Often people with disabilities use phrases like “access for all” and we usually mean “access for us”. However, as I watch the accessibility landscape change over my years in Japan, I have noticed that it really does mean for all.
I have been living in Japan for 8 years now but first visited Tokyo in 2000. Things have certainly changed! When going on the train, I often faced challenges. Not every station had an elevator, so there were places I couldn’t go or I would need to get out at a nearby station and drive the rest of the way in my wheelchair. Sometimes, there were elevators but not for public use – the first time I went to the electronics district, Akihabara, I was guided through staff-only areas and unceremoniously exited the station in a back-alley where the garbage was thrown out!
The move to accessibility was initiated by the Center for Independent Living in Japan. I remember talking to the director many years ago and he told me how they fought for an elevator at their local station for years. They were constantly told that “the cost of installing an elevator wasn’t justifiable to serve the needs of just a few people”. They kept up their fight and eventually got an elevator, and later they helped get laws passed to ensure accessibility transportation and in many buildings.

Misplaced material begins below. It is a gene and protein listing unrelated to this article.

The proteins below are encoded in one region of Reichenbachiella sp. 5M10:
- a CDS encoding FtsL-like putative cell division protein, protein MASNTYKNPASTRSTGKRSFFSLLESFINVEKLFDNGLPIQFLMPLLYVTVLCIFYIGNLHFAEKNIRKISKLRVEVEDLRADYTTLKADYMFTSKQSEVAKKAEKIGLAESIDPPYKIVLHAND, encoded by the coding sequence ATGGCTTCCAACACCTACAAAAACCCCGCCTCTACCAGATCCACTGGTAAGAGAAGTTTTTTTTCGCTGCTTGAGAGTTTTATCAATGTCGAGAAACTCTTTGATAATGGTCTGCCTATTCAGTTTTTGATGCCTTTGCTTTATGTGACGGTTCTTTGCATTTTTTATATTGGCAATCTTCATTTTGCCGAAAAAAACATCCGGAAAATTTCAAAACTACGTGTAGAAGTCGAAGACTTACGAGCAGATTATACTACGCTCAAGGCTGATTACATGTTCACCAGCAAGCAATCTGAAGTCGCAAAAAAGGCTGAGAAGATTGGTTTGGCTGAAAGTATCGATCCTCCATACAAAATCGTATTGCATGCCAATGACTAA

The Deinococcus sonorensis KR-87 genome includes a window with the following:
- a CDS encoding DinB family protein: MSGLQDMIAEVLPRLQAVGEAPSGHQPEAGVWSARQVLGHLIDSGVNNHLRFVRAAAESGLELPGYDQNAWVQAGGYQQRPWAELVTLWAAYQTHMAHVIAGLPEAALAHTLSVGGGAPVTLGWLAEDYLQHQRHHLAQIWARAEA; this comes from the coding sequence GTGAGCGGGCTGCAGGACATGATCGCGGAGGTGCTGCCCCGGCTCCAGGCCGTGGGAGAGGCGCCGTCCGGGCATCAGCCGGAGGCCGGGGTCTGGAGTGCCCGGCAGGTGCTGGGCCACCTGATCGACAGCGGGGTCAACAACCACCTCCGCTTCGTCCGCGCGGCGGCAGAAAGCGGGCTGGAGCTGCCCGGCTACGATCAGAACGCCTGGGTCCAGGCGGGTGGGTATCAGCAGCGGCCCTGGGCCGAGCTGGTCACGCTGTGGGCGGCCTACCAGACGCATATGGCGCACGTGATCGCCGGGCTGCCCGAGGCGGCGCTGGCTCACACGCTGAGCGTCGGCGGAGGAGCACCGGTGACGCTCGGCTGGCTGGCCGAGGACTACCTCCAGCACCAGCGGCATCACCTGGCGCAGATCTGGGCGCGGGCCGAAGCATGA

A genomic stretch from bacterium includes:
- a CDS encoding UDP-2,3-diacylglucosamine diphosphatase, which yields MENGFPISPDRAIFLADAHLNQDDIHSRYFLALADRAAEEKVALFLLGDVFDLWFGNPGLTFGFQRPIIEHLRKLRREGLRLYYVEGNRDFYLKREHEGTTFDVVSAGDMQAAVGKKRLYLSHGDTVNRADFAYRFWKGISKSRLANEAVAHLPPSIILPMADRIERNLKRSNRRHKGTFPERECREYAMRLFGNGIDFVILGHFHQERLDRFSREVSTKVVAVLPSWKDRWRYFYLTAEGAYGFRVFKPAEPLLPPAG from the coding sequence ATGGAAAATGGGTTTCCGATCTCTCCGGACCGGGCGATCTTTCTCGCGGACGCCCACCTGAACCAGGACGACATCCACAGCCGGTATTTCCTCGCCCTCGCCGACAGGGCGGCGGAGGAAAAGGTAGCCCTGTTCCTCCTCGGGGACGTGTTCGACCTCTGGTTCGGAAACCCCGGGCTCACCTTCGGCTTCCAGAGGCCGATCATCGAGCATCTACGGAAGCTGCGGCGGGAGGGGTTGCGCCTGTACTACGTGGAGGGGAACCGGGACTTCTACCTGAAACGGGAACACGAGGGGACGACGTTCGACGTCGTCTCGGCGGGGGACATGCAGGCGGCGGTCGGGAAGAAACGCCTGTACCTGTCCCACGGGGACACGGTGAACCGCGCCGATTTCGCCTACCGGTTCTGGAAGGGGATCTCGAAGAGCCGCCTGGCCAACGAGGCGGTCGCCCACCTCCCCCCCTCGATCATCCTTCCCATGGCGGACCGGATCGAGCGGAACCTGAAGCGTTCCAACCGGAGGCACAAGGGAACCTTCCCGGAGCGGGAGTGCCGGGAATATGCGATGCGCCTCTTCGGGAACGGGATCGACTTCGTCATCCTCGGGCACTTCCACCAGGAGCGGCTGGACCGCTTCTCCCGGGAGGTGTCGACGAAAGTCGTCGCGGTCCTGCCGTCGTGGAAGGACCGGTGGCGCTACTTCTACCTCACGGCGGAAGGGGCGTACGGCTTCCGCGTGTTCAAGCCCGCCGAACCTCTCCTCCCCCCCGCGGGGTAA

Fast-forward a number of years and you will now find elevators, ramps, accessible toilets (read more about Japan’s accessible toilets here: https://www.accessible-japan.com/wheelchair-accessible-toilets-in-japan/), etc everywhere. Was it worth the money to accommodate so few?
Yes. Not only because the rights of persons with disabilities are important, but also because it turns out it wasn’t just for “a few”.
In the years before elevators and ramps being available everywhere in Japan, mothers of small children would have to carry strollers/prams up and down flights of stairs at the station just to go shopping. The elderly were trapped in the area near their house and lost their independence. So, through the demands of those few people with disabilities, an unseen myriad of people gained more independence.
It always makes me smile when I see the most frequent users of ramps turn out not to be people in wheelchairs, but the staff of stores or delivery service employees who didn’t need a ramp but certainly find it useful when moving items around on a dolly. I smile because it breaks down the faulty logic that accessibility is just for a few people.
Creating accessibility is often seen as cost-inefficient, but in reality, it truly is for all.